Are Electric Eels a Useful Source of Power?
Miguel Wattson is an ideal seasonal employee. Not only does he work for free, but he also supplies his own holiday cheer.
You see, Miguel is an electric eel who resides at the Tennessee Aquarium in Chattanooga. During the holiday season, Miguel's naturally-occurring electric shocks help to power strings of lights on the Christmas tree just outside his tank.
Sensors in Miguel's tank detect when he is seeking food or is otherwise excited, and the lights on the tree respond by growing brighter. The bigger the shock, the brighter the lights flash. There's also a soundboard that alerts aquarium visitors when Miguel is putting out some power. Although his low-level electrical discharge is only about 10 volts, Miguel's shocks can reach 800 volts when he is particularly excited, especially when he's been fed.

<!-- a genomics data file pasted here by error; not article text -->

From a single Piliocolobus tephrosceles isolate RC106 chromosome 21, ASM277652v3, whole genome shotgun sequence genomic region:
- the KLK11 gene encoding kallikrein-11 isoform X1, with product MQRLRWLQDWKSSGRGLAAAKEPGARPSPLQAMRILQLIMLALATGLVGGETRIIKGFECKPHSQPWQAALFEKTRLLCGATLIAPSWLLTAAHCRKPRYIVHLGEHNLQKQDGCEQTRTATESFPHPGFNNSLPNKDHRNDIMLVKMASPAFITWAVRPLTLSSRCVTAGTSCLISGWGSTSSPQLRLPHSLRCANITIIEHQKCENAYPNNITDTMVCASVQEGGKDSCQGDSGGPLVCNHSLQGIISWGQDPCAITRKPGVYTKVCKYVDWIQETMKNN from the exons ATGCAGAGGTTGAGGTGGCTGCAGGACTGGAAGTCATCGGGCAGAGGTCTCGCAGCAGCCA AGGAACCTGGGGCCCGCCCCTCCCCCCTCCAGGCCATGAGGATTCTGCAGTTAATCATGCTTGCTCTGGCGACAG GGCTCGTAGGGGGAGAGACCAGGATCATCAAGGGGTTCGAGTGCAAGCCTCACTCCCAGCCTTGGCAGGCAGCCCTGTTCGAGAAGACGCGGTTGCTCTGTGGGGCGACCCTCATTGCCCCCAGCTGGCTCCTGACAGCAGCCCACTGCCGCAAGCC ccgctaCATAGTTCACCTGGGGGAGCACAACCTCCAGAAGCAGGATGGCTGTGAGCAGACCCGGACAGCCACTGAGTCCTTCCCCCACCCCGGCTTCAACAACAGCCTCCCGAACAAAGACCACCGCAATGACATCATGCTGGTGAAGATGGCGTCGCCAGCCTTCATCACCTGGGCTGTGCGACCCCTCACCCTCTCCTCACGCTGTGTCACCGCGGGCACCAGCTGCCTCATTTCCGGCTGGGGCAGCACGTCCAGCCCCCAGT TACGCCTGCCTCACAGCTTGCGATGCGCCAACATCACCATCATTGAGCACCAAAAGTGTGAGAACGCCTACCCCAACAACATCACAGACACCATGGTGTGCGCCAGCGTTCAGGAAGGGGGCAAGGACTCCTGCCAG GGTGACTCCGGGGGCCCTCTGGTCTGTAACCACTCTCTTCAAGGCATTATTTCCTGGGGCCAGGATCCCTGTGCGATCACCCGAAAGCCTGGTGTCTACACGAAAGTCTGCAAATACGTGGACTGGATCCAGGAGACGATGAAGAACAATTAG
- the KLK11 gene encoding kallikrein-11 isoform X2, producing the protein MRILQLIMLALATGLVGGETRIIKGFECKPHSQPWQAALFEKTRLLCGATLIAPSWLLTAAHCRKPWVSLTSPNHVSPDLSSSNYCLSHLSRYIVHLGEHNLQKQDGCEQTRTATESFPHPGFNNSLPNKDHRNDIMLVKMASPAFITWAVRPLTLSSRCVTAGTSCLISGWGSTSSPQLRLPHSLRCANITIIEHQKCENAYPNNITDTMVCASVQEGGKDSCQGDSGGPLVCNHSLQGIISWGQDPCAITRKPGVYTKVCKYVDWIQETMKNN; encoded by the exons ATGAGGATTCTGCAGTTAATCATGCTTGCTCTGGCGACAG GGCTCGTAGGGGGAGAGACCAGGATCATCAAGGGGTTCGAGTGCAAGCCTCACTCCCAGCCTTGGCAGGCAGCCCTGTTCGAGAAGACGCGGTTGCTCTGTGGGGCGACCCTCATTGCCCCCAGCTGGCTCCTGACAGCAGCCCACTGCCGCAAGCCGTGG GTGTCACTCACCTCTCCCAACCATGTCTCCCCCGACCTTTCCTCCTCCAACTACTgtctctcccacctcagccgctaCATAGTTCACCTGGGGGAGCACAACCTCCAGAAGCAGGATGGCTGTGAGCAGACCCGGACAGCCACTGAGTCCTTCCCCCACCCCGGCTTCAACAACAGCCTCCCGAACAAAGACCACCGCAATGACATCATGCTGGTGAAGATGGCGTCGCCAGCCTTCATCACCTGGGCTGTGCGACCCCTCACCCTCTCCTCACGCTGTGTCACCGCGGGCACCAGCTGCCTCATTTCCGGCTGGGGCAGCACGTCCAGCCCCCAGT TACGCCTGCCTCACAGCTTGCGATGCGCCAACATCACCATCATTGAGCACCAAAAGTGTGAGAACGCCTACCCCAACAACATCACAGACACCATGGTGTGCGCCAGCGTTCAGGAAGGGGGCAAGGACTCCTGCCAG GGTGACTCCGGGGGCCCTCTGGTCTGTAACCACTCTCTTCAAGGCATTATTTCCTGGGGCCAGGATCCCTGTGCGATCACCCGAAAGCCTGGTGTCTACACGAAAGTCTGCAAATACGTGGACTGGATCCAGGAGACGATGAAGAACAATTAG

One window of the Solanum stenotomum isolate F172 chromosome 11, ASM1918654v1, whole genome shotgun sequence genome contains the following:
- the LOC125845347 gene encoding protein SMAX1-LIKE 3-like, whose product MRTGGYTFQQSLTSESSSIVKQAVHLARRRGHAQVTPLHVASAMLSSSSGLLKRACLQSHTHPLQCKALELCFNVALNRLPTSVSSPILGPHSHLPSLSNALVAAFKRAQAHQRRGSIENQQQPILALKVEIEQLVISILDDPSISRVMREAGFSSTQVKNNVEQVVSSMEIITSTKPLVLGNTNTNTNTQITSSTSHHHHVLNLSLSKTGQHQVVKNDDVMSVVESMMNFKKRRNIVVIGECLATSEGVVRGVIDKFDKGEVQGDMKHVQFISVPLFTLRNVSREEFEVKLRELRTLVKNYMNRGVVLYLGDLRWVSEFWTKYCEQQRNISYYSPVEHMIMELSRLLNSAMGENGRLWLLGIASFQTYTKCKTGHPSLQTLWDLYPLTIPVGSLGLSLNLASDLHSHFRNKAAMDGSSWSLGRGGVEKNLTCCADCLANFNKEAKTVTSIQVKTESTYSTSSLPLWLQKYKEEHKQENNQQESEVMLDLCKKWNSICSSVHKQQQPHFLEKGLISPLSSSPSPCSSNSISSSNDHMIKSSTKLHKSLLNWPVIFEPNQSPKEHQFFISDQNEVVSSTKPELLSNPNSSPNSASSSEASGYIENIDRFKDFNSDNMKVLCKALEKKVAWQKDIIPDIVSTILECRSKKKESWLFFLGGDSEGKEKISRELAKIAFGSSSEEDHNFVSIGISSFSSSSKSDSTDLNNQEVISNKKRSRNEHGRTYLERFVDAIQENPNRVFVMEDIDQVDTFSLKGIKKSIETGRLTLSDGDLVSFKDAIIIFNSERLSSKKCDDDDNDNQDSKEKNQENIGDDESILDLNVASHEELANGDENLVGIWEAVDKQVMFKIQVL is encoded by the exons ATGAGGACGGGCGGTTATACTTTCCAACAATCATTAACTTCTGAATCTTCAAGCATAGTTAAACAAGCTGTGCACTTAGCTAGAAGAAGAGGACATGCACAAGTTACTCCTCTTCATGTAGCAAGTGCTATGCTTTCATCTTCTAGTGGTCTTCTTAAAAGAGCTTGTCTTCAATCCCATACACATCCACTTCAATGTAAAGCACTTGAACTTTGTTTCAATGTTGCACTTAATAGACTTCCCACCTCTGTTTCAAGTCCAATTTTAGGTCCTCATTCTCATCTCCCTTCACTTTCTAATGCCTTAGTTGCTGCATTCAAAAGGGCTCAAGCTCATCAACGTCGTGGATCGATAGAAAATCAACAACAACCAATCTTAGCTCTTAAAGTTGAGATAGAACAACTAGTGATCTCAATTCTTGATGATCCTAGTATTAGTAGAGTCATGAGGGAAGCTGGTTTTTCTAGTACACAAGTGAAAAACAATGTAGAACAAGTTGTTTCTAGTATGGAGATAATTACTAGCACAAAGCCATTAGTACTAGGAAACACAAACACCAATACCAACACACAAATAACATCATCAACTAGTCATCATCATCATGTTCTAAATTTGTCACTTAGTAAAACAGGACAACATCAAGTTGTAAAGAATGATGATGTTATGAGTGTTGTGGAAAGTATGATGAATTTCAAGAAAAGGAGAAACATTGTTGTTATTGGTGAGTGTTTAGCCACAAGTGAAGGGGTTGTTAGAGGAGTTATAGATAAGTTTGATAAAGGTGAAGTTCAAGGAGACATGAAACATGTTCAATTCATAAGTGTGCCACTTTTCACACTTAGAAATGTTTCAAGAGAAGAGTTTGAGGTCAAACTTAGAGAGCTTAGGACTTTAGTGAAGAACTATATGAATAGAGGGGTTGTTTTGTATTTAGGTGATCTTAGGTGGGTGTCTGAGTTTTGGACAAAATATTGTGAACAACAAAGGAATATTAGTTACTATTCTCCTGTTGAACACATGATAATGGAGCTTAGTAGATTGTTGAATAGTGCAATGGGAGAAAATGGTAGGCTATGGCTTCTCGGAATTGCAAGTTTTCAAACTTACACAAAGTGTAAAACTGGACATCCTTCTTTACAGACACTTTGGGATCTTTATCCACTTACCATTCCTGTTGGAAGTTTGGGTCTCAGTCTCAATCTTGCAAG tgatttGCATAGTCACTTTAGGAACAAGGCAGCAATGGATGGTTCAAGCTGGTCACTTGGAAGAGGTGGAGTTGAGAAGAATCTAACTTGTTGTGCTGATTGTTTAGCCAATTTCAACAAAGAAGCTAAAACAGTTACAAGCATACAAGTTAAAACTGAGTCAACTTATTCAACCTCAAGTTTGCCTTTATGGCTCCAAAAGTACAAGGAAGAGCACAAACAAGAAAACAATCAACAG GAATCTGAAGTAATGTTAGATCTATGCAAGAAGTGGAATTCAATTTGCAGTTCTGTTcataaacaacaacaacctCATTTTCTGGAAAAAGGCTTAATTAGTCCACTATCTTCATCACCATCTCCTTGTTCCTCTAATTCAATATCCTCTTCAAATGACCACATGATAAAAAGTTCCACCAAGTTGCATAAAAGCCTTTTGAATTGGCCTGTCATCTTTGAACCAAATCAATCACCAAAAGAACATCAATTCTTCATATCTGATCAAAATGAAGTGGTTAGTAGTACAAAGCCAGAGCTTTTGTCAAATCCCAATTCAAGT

Th electric eel is such a popular attraction that aquarium staff even set up a Twitter account for Miguel, which has been designed to automatically post exclamations like "SHAZAM!" anytime Miguel generates a high-level shock. While the aquarium loves the attention, it really hopes that Miguel's hard work will ultimately pay off for him and other eels by teaching onlookers that the sometimes feared and reviled electric eel is actually a very special creature.
An education on electric eels:
- The front 20 percent of an electric eel holds all of its vital organs, while the remaining 80 percent contains 6,000 specialized power storage cells known as electrocytes.
- Electric eels can grow to 8 feet (2.4 m) in length and weigh over 40 pounds (18 kg).
- Although electric eels stay underwater much of the time, they come up for air and sometimes even leap into the air to attack prey.
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